1-A couple owns a home jointly, with a right of survivorship upon the death of the first spouse. What happens if one spouse becomes disabled or incapacitated (physically or mentally); how can the house be sold (or the mortgage refinanced) if both spouses signatures are needed on various documents? Similarly, what if a single person owns a home, and then becomes disabled or incapacitated; what happens to the house?

2-What happens when a person is clinging to life after a stroke, and life or death medical decisions need to be made immediately? Who gets to decide whether to ’pull the plug’ or not?

3-Mom and dad die simultaneously in a tragic car accident. Who will care for their two children, and decide about their upbringing and education?

What people don’t realize is that if matters are left to the laws of the state where one resides, the results may not be what was expected, or hoped for, and could ultimately cost a lot more money than what the cost would be to put together a comprehensive estate plan. I’m a CPA and not an attorney, but from all the years that I’ve been working on cases with estate attorneys, I’ve seen what happens when decisions are left to the state of residence, and you don’t want that to happen.

You’ve probably heard terms such as “durable power of attorney”, “living trust”, “healthcare proxy”, and “nominating a guardian”. These are some of the tools that are used in putting together an estate plan, to deal with the scenarios mentioned above. A competent estate planning attorney will be able to discuss these things (and more) as part of putting together a plan. It’s one of the best investments you can make, and something that one should not keep putting off. Make sure your wishes are carried out the way that you planned. Whoever you work with, check their credentials and qualifications, since estate planning is a very technical and tax driven area. Be very wary about somebody who has only been practicing estate planning for a couple of years, or who “specializes” in many different areas of law. If your gut tells you that the attorney doesn’t have enough experience, he/she probably doesn’t. I’ve seen the consequences of inexperience. If you don’t know any estate planning attorneys, I can make a referral (at least for the Northern Virginia metro area and New York City).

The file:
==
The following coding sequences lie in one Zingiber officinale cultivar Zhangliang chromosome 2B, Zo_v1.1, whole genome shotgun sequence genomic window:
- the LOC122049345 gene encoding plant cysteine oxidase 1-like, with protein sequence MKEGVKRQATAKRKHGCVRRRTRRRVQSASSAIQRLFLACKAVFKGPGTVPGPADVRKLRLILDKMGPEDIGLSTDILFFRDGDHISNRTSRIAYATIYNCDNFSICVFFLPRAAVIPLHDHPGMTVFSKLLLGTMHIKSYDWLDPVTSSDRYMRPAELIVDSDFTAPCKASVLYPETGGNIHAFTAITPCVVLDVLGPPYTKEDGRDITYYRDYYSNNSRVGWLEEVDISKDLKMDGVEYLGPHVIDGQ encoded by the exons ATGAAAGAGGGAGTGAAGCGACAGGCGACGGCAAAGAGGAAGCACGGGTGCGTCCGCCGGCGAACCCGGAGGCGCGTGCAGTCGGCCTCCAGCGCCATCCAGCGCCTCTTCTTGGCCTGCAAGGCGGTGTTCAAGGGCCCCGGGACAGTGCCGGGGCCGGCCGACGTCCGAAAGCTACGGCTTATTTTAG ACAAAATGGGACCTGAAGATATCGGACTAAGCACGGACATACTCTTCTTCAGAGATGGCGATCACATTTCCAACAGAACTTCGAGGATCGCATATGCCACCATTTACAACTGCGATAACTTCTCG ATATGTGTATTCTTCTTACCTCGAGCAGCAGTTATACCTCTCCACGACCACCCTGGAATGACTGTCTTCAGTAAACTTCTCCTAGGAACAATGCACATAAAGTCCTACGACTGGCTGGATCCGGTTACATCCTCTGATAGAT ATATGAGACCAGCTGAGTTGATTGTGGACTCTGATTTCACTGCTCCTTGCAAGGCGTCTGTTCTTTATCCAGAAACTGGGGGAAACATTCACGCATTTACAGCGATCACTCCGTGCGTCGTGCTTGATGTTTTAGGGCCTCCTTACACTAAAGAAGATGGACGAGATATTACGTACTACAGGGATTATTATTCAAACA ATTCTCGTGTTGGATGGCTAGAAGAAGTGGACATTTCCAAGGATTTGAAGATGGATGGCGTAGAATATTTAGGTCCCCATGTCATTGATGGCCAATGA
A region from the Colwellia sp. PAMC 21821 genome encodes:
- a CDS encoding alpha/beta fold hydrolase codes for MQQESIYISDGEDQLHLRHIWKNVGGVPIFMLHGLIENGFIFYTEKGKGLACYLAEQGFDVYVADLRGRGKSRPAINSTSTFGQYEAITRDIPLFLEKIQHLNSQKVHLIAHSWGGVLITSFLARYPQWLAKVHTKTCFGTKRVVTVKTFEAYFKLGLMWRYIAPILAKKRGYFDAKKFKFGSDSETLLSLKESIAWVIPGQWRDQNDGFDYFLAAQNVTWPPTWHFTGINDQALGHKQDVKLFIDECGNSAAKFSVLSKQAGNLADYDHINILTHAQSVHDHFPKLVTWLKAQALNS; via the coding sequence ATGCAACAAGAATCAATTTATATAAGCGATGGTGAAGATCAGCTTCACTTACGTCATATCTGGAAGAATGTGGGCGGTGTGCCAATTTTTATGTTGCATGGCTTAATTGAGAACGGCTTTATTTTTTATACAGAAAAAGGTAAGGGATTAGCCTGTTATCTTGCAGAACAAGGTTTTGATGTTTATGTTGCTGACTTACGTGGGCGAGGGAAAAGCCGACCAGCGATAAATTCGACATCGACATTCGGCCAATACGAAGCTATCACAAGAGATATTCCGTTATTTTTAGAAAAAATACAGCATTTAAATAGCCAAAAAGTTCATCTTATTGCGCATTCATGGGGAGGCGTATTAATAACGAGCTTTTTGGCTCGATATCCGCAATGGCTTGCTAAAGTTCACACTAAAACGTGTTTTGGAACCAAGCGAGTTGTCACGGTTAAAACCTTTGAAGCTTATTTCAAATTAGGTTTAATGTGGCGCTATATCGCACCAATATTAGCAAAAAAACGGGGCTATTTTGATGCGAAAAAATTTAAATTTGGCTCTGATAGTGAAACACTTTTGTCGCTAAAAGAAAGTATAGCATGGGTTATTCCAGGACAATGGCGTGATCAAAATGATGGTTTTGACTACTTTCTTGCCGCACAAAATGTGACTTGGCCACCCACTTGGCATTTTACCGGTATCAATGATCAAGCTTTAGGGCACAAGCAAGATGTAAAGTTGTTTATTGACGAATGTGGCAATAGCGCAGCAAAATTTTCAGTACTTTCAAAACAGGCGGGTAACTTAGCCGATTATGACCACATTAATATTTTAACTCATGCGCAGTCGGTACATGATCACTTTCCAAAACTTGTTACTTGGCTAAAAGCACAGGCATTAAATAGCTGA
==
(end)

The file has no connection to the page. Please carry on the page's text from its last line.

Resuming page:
Is That Charitable Contribution Deductible?

Like many Americans, you make contributions to charitable organizations out of the goodness of your hearts…and the tax deduction. But is that contribution actually deductible?

This article is an alert to individual taxpayers, but is also a wakeup call to responsible parties of tax exempt organizations. Continuation of your tax exempt status is no longer a given, if you have not fulfilled your reporting requirements.

A few days ago, IRS announced that approximately 275,000 organizations had automatically lost their tax exempt status, because they did not file legally required annual reports for three consecutive years. At the same time, the Service also announced special steps to help organizations apply for reinstatement of their tax exempt status.

In 2007, a filing requirement was imposed on small organizations, where there had been no requirement previously. At the same time, the law allowed IRS to automatically revoke the tax exempt status of any organization that didn’t file the required returns for three consecutive years. Since that time, IRS has made many efforts to inform exempt organizations of these changes, and also gave smaller organizations additional time to file required returns.

All exempt organizations are required to file one type of Form 990 or another. There is the ‘long form’ 990 (Return of Organization Exempt from Income Tax), the ‘short form’ 990-EZ, and the 990-N ‘e-postcard’. For organizations with annual gross receipts of $50,000 or less for 2010, the filing requirement is satisfied by submitting the e-postcard. Not filing at least one of these three returns for the last three years subjects an exempt organization to the automatic revocation of its exempt status. For organizations that have had their exempt status revoked, IRS has procedures for reinstatement that include reduced application fees.

Now back to you, the one making the charitable contribution. Before you take that deduction, check the IRS website, as they have lists of organizations that qualify as public charities, as well as lists of organizations that have had their exempt status revoked. You may only take a deduction for contributions made to qualifying charitable organizations.

If you have any questions about this, please contact me, and please post a comment. And if you have any friends who are involved in small exempt organizations, have them read this article.